CU Water Cooler

On Collaboration... (and Bacon)

Matt DavisComment
Photo by 52 Kitchen Adventures

Bacon’s never been so popular, and folks are lined up to capitalize on it. There’s a bar in Madison that gives out free bacon to patrons every Tuesday. allows you to add a side of bacon to any website. Microsoft’s recent publicity campaign for Kinect featured a bacon cart. There’s a bacon Ustream channel, a bacon love storybacon lunchboxesbacon lip balmbacon air freshener, bacon t-shirts, bacon chocolate bars, and even bacon-flavored gumballs.

The basic mindset seems to be: take something great (bacon) and pair it with something cool and unexpected to create something even better. At their best, these combinations become greater than the sum of their parts. At their worst, they seem forced, awkward, and meaningless.

Collaboration amongst credit unions feels this way sometimes. We all know that collaboration allows us the scale, collective wisdom, and associated efficiencies to accomplish and create amazing things. We also know that bringing certain parties together, or collaborating on various types of initiatives, can be like pulling teeth.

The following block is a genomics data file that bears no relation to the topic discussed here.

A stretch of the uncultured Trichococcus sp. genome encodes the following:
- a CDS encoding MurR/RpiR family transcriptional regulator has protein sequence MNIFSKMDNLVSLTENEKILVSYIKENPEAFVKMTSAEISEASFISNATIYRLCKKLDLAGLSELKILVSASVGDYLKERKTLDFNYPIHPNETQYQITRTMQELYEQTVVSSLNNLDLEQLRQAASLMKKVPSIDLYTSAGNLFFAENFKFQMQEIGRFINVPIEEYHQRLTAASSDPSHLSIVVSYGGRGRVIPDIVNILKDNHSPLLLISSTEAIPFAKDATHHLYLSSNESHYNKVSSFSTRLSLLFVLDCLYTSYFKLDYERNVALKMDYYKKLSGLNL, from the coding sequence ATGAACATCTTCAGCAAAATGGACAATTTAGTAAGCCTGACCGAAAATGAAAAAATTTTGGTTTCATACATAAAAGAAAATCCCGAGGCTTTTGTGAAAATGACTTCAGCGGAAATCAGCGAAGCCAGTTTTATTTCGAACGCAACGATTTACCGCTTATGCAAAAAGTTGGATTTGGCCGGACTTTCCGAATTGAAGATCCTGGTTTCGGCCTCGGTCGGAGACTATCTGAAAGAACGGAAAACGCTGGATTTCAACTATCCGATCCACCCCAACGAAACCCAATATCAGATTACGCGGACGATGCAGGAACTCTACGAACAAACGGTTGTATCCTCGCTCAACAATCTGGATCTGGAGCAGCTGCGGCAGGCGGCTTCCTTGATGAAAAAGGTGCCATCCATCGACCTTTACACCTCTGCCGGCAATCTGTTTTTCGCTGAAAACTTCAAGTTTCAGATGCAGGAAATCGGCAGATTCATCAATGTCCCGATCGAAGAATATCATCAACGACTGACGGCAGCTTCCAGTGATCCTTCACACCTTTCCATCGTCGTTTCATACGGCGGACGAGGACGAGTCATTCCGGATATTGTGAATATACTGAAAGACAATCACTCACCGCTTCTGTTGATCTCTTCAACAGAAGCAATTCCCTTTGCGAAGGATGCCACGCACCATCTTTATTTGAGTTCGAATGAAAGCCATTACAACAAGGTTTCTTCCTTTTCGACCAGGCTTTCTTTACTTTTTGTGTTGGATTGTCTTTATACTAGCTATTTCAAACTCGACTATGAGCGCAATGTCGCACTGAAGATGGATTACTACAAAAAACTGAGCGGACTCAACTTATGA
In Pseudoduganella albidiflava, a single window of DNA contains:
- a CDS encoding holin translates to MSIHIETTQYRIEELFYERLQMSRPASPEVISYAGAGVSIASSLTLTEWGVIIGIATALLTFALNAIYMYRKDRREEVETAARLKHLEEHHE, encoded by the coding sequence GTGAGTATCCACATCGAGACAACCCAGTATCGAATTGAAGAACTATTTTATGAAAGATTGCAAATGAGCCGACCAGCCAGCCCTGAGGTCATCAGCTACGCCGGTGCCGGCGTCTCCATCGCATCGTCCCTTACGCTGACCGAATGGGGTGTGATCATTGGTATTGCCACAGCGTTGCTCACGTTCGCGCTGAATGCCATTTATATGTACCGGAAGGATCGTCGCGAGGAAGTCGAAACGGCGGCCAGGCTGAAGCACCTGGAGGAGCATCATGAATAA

This is frustrating, but it shouldn’t be.

What if we spent more time encouraging parties that are already working together to do more of it? What if we forgot about mixing bacon and bubble gum, and focused on putting more bacon together with more eggs, more filets mignons, and more cheeseburgers? If experimentation with other combinations happens…awesome, I hope it does. We spend way too much time and energy, however, worrying about credit unions and system partners who don’t work together. Instead, let’s celebrate those who already get it…and encourage them to collaborate even more.


Matt Davis lives in Madison, Wisconsin. He is the Innovation Director of the Filene Research Institute specializing in implementation. Matt presents, advises and completes project work with credit unions based on Filene's i3 ideas and innovative processes. The thoughts posted here are his own, and do not reflect those of his employer.